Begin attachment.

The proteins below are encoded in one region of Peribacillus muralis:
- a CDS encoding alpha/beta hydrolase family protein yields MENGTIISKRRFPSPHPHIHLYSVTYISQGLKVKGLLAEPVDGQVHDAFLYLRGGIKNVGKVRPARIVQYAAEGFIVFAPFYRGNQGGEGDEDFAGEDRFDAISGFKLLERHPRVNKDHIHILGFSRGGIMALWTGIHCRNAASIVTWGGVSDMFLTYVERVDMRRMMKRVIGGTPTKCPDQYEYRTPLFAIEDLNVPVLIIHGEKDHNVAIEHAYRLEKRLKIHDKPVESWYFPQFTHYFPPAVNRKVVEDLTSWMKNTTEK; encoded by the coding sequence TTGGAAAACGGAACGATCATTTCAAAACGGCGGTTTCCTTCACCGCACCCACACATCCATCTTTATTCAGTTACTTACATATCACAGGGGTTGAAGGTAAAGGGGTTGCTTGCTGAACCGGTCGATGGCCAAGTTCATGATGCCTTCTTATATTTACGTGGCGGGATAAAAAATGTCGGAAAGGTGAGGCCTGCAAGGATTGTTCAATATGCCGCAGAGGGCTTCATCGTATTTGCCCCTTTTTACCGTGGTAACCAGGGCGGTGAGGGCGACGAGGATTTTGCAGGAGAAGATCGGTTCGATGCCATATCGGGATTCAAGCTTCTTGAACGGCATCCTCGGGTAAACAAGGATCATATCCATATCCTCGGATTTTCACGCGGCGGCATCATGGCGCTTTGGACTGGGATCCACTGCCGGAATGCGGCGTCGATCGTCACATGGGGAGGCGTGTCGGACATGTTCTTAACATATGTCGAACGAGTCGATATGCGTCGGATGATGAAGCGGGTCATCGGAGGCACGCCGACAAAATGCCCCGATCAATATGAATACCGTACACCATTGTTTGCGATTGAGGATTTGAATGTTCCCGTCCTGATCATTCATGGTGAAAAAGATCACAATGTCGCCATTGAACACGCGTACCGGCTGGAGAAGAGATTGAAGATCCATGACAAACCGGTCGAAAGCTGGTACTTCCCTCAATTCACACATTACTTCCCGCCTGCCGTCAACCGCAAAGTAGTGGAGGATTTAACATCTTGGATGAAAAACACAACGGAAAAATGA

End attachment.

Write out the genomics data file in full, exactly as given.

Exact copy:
The proteins below are encoded in one region of Peribacillus muralis:
- a CDS encoding alpha/beta hydrolase family protein yields MENGTIISKRRFPSPHPHIHLYSVTYISQGLKVKGLLAEPVDGQVHDAFLYLRGGIKNVGKVRPARIVQYAAEGFIVFAPFYRGNQGGEGDEDFAGEDRFDAISGFKLLERHPRVNKDHIHILGFSRGGIMALWTGIHCRNAASIVTWGGVSDMFLTYVERVDMRRMMKRVIGGTPTKCPDQYEYRTPLFAIEDLNVPVLIIHGEKDHNVAIEHAYRLEKRLKIHDKPVESWYFPQFTHYFPPAVNRKVVEDLTSWMKNTTEK; encoded by the coding sequence TTGGAAAACGGAACGATCATTTCAAAACGGCGGTTTCCTTCACCGCACCCACACATCCATCTTTATTCAGTTACTTACATATCACAGGGGTTGAAGGTAAAGGGGTTGCTTGCTGAACCGGTCGATGGCCAAGTTCATGATGCCTTCTTATATTTACGTGGCGGGATAAAAAATGTCGGAAAGGTGAGGCCTGCAAGGATTGTTCAATATGCCGCAGAGGGCTTCATCGTATTTGCCCCTTTTTACCGTGGTAACCAGGGCGGTGAGGGCGACGAGGATTTTGCAGGAGAAGATCGGTTCGATGCCATATCGGGATTCAAGCTTCTTGAACGGCATCCTCGGGTAAACAAGGATCATATCCATATCCTCGGATTTTCACGCGGCGGCATCATGGCGCTTTGGACTGGGATCCACTGCCGGAATGCGGCGTCGATCGTCACATGGGGAGGCGTGTCGGACATGTTCTTAACATATGTCGAACGAGTCGATATGCGTCGGATGATGAAGCGGGTCATCGGAGGCACGCCGACAAAATGCCCCGATCAATATGAATACCGTACACCATTGTTTGCGATTGAGGATTTGAATGTTCCCGTCCTGATCATTCATGGTGAAAAAGATCACAATGTCGCCATTGAACACGCGTACCGGCTGGAGAAGAGATTGAAGATCCATGACAAACCGGTCGAAAGCTGGTACTTCCCTCAATTCACACATTACTTCCCGCCTGCCGTCAACCGCAAAGTAGTGGAGGATTTAACATCTTGGATGAAAAACACAACGGAAAAATGA